Mice challenge studies showed that OVX836 alone provides effective protection against lethal infection with different subtypes of influenza A (A/WSN/33, H1N1, or H3N2). Based on current scientific knowledge, we hypothesize that the protection provided by administration of OVX836 alone is mostly mediated by CD8+ T-cell responses against the widely conserved NP antigen, with a potentiating action of CD4+ T-cell responses, and the potential contribution of NP-specific antibody responses. In the 1980s, Wraith et al. made the hypothesis that immune responses against NP would not prevent infection, but rather accelerate clearance of infected cells.40,41

This hypothesis is in line with the weight curves observed for most of the groups immunized with OVX836 alone, which experience initial body weight loss following the viral challenge comparable to that of the PBS-vaccinated mice, but with less severity and significantly faster recovery time. As a result, it shows the potential of OVX836 to provide broad-spectrum protection against moderate to severe cases caused by multiple A-strain viruses. Another attractive immunization strategy could be to leverage two lines of attack by associating NP-targeted CD8+ T-cell response provided by OVX836 with the humoral response against HA generated by the IIV. This is supported by our results showing decrease viral loads in mice, when OVX836 and IIV are used in combination, the IIV being either homologous or heterologous to the viral strain used for the challenge. Such combined vaccination strategy could prevent moderate to several cases cause by all influenza A subtypes and at the same time limit viral dissemination even when antibodies are less effective in neutralizing the virus.

Furthermore, we also noticed, with some viral strains used for the HAI assay, slightly better pre-challenge HAI titers in the OVX836/IIV vaccinated groups compared with those vaccinated with IIV alone. Although the real implications of this relatively mild increase remain to be determined, a potential contribution of OVX836 to the HA-specific humoral response induced by IIV might be worth further study.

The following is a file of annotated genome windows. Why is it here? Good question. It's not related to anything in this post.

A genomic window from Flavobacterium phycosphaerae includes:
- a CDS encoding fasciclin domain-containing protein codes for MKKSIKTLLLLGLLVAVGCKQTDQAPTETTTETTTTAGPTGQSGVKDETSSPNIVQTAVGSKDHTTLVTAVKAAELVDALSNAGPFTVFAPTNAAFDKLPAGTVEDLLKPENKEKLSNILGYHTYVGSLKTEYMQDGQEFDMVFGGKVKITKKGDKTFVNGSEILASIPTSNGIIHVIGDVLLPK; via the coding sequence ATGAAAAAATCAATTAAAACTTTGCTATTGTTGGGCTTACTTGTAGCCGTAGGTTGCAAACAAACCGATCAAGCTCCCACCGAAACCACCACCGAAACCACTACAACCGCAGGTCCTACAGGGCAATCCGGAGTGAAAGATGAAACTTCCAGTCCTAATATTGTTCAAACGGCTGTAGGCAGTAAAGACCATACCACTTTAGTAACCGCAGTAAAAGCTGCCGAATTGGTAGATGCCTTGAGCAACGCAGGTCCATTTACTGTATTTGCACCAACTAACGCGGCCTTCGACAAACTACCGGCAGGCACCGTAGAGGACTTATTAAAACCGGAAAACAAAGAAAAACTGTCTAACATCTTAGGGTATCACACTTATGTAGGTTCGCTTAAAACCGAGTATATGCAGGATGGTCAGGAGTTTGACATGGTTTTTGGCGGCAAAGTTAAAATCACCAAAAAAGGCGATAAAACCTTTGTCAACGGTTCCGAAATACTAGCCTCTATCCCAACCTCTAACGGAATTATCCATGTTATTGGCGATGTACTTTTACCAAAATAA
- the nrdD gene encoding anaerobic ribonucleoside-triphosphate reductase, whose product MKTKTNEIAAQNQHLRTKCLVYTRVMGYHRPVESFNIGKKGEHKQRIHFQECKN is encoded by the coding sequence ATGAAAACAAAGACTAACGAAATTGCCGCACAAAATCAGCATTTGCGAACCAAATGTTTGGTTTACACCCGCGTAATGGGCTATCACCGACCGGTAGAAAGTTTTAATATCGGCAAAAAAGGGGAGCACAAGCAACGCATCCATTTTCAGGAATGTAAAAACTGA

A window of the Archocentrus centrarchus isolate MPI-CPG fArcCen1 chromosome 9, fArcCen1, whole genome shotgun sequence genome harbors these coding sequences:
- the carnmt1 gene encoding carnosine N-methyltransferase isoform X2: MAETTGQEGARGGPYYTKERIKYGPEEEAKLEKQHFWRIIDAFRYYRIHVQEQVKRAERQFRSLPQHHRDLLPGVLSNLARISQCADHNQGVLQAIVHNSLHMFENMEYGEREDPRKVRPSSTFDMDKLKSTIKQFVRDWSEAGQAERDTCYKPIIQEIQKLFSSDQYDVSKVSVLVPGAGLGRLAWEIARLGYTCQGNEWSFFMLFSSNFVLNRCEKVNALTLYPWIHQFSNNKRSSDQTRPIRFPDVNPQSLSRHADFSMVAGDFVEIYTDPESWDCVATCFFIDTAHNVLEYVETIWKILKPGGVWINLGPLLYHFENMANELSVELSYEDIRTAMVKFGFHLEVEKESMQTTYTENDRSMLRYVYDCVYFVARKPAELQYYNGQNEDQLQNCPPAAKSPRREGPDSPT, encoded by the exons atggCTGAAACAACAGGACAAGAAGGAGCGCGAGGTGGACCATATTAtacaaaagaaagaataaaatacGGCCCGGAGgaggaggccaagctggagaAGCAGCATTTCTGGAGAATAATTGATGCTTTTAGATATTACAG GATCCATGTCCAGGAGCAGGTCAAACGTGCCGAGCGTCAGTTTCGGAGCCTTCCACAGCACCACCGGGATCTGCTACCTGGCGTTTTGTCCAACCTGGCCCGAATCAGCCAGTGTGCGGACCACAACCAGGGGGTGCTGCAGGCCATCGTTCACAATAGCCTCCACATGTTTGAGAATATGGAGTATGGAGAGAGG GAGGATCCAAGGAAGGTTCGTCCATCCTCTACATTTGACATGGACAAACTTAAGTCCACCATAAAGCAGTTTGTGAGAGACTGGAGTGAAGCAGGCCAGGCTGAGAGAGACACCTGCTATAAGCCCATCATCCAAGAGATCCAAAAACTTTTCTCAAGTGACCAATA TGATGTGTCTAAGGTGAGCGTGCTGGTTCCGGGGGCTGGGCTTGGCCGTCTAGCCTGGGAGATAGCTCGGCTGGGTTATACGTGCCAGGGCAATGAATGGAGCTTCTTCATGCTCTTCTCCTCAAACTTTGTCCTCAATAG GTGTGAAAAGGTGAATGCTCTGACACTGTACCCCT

The broad annual vaccination recommendation for people aged >6 months with current IIV might represent a double-edged weapon in the long term, since on one side, it confers partial yet important protection against circulating strains, but on the other side, it could create a potential risk that vaccine recipients will not develop the lasting heterosubtypic immunity usually acquired through repeated natural infections.38 An immunization strategy with a vaccine generating cellular response against NP, like OVX836, could present a double advantage by protecting against moderate to severe cases while not preventing subject’s natural infection and the development of lasting heterosubtypic immunity. Based on the mice experiments conducted so far, OVX836 is a good candidate vaccine in order to effectively induce cell-mediated immunity to a conserved antigen and provide wide protection against multiple A-strain influenza viruses. As NP is highly conserved with >95% homology within A strains,58 OVX836 represents an attractive standalone vaccination strategy to prevent influenza caused by circulating or emerging A strains, especially in a case of a pandemic outbreak. In the context of limited effectiveness of licensed seasonal vaccines, OVX836 immunization strategy could also be combined with current or next-generation vaccines triggering antibody responses against surface antigens in order to provide complete protection against multiple circulating and emerging A and B influenza subtypes.